The car was where I’d left it the night before but there was no hole in the rear window, no shards of tinted glass scattered around. There was a bike in the car last night; there wasn’t one there this morning.
My bike was gone. I called 911, I filed a police report, I called the Toyota dealership, I called Geico, I called another glass repair shop, I took the car in, I dropped it off. Glass crinkled off the window as I drove, people stared.
It was just a bike. Whoever took it left my golf clubs, some random other things. The shattered window was upsetting. But it was my lost bike that hurt the most.
I bought it in Austin one day in the fall of 2008. A guy was selling it because he wasn’t using it as much as he wanted to; the hills around his home were too steep. I took the beautiful white Fuji Crosscomp for a short ride, marveling at the taut suspension, the exceptional road feel. It had two sets of brakes, one on the drop handlebars and another on the flat bar to ride more upright. The tires were narrow but more rugged than road tires to allow for some rougher riding. It was perfect, exactly what I wanted. I bought it, we went to a nearby ATM, I withdrew all the money and paid him, took off the front wheel and somehow stuffed it into my two-door Acura.
As good as it looked along the wall in my living room, it rode so much better. But it was held back by my inexperience, my lack of confidence on two wheels. It had been years since I’d ridden much and I wasn’t comfortable riding with traffic. Where I lived in Austin, I had few options to get far without dealing with much traffic, so I used to just cruise around Travis Heights behind my apartment complex. Simple rides at sunset after long days at work were much of its workload. I took a couple of more ambitious ones too, following a coworker once on his road bike through Westlake for a few miles, flying down a few hills, struggling up a few slopes.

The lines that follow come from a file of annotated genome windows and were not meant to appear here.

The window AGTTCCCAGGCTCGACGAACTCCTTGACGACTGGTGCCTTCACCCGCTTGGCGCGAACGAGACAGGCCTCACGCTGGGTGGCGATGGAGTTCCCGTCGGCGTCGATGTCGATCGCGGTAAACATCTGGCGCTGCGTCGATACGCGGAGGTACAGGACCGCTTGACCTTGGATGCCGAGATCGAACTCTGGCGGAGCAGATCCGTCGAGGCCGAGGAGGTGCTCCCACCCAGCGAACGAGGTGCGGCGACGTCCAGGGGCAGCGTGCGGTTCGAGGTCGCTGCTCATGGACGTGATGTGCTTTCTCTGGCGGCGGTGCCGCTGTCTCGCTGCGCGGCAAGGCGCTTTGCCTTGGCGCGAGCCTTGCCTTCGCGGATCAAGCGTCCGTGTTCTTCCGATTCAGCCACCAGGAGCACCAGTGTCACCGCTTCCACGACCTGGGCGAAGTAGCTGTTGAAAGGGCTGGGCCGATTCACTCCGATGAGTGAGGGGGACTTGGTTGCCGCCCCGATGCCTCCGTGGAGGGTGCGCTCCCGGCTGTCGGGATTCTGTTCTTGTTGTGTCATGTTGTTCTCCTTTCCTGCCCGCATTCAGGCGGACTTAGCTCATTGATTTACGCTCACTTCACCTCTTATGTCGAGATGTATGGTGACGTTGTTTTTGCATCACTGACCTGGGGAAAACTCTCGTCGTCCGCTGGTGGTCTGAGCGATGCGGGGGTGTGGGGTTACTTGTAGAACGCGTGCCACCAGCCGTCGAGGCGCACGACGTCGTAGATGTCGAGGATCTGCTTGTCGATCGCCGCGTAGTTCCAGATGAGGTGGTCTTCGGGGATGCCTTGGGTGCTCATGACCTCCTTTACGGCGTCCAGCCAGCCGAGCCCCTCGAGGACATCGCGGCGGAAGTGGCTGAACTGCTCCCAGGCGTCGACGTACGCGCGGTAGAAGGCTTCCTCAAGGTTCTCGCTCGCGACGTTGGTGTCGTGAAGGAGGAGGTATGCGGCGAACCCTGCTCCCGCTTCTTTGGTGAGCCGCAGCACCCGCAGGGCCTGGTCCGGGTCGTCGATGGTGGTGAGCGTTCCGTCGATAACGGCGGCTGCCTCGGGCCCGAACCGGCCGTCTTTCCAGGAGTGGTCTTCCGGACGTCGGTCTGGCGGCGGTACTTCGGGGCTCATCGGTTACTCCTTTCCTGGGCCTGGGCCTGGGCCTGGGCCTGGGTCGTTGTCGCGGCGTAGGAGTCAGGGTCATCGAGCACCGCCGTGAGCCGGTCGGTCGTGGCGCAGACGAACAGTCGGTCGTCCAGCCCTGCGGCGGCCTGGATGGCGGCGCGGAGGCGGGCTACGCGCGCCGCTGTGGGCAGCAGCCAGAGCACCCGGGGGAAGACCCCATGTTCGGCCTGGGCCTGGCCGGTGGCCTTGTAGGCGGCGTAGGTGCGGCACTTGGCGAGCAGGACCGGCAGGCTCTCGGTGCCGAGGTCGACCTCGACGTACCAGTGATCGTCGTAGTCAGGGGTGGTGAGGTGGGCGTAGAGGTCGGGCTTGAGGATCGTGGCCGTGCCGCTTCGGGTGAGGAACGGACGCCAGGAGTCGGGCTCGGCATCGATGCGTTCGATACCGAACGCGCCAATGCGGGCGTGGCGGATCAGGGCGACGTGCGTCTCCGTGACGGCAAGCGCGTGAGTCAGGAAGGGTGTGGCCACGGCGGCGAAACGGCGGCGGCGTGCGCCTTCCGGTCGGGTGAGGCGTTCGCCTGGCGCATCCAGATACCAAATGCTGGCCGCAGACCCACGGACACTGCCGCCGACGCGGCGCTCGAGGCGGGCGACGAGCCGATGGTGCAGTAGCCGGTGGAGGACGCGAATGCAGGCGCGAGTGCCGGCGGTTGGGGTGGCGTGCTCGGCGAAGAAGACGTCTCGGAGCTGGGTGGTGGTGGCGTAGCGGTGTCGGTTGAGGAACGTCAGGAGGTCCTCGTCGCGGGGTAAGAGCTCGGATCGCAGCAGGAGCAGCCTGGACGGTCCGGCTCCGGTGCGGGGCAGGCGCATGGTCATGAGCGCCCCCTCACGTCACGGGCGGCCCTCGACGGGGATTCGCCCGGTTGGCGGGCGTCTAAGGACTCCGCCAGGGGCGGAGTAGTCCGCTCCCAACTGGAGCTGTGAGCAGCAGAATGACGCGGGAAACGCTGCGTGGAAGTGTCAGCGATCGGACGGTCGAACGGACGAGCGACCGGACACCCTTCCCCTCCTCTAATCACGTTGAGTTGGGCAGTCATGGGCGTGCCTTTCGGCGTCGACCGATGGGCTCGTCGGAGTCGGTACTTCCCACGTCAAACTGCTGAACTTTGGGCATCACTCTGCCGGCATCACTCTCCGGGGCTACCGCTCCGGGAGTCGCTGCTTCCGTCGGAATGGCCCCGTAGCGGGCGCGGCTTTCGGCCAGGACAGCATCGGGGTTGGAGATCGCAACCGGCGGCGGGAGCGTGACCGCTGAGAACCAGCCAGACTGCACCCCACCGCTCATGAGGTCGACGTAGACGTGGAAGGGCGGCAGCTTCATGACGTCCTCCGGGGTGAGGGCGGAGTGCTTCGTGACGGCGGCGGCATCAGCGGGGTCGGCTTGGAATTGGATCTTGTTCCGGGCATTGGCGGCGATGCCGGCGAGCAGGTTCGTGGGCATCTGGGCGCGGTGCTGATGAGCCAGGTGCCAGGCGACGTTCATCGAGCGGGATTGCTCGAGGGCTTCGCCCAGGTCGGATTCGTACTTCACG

My bike was also an ideal to me. It was a truer sense of freedom than a car could ever bring. No engine, no cabin. Just me, the road, the wind. I remember how much more vivid the road became after that first ride – every crack, every shift in the surface, all the lane markers. Each one matters on two wheels. Inclines mattered, sounds were audible again. Dogs barked, kids played, the wind rustled. My bike became an escape from the small, constricted, unyielding world I lived in at the time. On it, the world was big again. I had so much I wanted to explore on it, and these ambitions mattered as much as the bike itself. The figure of a rider, arched back and streamlined form, cutting seamlessly, quietly through the wind – that could have been me, was me. It held a piece of my childhood, memories of neighborhoods in India, Omaha being torn down, conquered under my unstoppable wheels.
I wanted to bring it with me on my road trip, knowing that this could happen. It was an obvious target in my car but I knew all the things I wanted to do on it. I wanted to ride across the Golden Gate with it, cruise up into Marin, down into Sausalito. I wanted to explore Seattle on it and ride around in Vancouver.
Today, I lost my bike. Someone else has it, and even took the locks I’d just bought and my helmet. My car’s tinted window couldn’t hide its promise, and whether it was for the same ideal or just a tidy profit on a quick sale, it’s no longer with me. Barring some miracle, I’ll never see it again. I may succumb someday and buy another one but this one gave me a taste of freedom when I didn’t have it, the thrill of excitement when my life was dull. I never lived up to its potential, I didn’t get to take it all the places I wanted to.
I’ll miss my bike; it looks like I’ll be leaving it in San Francisco.